Other games cut a different shape in political reality. I spent many late nights propped up in bed and clicking through Kentucky Route Zero, a magical realist point-and-click adventure game about a secret highway connecting the caves underneath Kentucky. Cardboard Computer started sporadically publishing the game in installments in 2012, and released the fourth installment of the game in 2017. I downloaded all four installments onto my Macbook and played them over a span of two months, which gave me the feeling of slipping through a looking glass. The spectral quality of the game—its monochromatic palette, spare, polygonal characters, and bluegrass-inflected atmospheric score—is grounded by the habits and people of post-recessional Kentucky, the debts and dues of blue-collar work. Most video games struggle with conventional storytelling and make the mistake of looking to film as a narrative lodestar for the genre. But KR0 resists the itchy impulse to forward-moving action, and instead lingers in the impressions and thoughts of its characters. Over the course of these four installments, I probably played through north of 30,000 words of script, most of which were devoted to lengthy descriptions of the landscape, its characters, and their choices. Dialogue selections don’t determine the progression of the story, rigid and treelike, as they might in a BioShock game. Instead, the options themselves, ranging from stoic to slapstick silly, become expressive correlatives for each character’s relationship to a world in flux. The figures here—among them a truck driver, a mechanic, and musical duo—all emerge unsure of the changing world around them, struggling to keep a tally of what they’ve lost and what they’re owed. Rarely has the nature of displacement been so richly understood or finely expressed in games.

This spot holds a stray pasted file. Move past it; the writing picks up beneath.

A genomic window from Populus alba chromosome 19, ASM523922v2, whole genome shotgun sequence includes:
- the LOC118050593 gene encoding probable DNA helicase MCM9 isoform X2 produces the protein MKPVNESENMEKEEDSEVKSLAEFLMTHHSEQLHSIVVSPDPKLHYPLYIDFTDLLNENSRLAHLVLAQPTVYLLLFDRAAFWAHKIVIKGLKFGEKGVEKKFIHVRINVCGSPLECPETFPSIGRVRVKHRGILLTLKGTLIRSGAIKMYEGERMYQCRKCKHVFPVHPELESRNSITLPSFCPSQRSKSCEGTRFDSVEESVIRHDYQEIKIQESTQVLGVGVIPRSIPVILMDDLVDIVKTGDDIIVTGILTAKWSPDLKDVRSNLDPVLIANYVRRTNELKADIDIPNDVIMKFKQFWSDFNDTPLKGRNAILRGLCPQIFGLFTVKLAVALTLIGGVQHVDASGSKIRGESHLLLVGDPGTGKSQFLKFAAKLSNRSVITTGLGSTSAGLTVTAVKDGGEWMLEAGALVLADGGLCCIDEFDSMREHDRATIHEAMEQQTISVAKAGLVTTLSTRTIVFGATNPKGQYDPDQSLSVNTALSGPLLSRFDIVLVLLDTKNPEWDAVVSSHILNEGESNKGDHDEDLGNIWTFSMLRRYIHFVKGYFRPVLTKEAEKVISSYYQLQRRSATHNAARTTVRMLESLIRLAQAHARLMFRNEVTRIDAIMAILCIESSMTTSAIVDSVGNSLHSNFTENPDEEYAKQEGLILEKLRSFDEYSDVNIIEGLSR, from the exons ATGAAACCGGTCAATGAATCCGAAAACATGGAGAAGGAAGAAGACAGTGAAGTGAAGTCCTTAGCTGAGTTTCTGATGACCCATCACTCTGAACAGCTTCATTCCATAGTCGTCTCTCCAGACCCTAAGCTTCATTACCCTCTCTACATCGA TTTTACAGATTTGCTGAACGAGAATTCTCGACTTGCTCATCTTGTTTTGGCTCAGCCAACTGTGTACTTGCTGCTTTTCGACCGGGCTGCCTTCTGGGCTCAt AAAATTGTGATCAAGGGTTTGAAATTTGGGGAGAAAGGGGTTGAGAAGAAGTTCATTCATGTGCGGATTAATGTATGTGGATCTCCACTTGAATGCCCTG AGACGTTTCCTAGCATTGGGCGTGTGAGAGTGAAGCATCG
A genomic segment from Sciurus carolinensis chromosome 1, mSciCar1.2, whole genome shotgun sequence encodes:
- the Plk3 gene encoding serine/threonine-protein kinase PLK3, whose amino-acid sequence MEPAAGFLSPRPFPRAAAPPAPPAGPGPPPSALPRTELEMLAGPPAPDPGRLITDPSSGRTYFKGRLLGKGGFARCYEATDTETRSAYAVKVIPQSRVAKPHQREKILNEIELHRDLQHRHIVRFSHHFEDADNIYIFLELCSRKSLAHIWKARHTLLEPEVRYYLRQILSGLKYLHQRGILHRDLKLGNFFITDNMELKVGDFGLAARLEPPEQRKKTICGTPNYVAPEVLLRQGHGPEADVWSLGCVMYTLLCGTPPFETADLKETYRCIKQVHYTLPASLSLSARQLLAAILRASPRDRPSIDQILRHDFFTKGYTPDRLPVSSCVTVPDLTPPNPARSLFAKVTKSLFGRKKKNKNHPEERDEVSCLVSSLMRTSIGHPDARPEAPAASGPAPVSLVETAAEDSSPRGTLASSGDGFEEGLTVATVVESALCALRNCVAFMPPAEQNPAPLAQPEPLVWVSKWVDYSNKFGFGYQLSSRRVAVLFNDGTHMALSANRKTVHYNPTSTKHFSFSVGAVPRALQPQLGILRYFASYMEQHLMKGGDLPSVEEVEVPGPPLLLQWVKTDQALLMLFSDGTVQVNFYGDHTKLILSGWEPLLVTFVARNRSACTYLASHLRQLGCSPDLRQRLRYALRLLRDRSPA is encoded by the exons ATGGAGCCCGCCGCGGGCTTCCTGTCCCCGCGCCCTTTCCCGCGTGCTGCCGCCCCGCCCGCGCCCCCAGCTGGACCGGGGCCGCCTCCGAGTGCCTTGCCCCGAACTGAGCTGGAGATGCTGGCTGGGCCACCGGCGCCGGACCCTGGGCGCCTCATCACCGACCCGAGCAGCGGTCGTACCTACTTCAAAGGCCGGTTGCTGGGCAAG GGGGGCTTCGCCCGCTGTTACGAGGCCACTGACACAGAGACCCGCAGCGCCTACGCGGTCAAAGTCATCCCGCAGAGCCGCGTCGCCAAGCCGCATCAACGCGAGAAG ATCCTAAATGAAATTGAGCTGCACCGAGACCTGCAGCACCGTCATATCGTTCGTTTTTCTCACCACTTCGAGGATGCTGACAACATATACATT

Last fall, I bought a PlayStation 4 from a man in a Staten Island parking lot. I downloaded and began to play 2K Sports’s NBA 2K17. It had been at least a decade since I’d seriously played video-game sports. As a child, these games, for me, were all variations on the same theme: Pick two teams, move the little guys around. In NBA 2K17, much remains familiar, though the graphics are astounding and so many more tricks and flourishes are available (I’ve become reliant on performing improbable alley-oops, and indulgently double-tapping the circle button on defense to “flop,” sending my players falling backwards across the court; it is about reminding oneself that if one could control the universe, one would still have a sense of humor).
What has changed, two decades on, is the thrust of these games. There has been, in video-game sports as in the culture at large, an astonishing administrative bloat. The first time I noticed the shift was in playing GameDay 2000, a basic NFL simulator. Sure, you could play an NFL game, watch the tightly-packed polygonal men glitch through one another, watch the victory dances to buttrock anthems. But GameDay also let you start a franchise. Now, instead of calling plays and moving small men around, you were the GM. The game let you simulate entire seasons, no longer bothering with the incidental back-and-forth of moving a ball across a field, but playing football on a world-historic level. In the offseason you would trade and draft new players, based on stats generated by the computer, new rookies with computer-generated names populating your team, until your Chicago Bears were unrecognizable, the year was 2020, and your franchise had won the past decade of Super Bowl rings.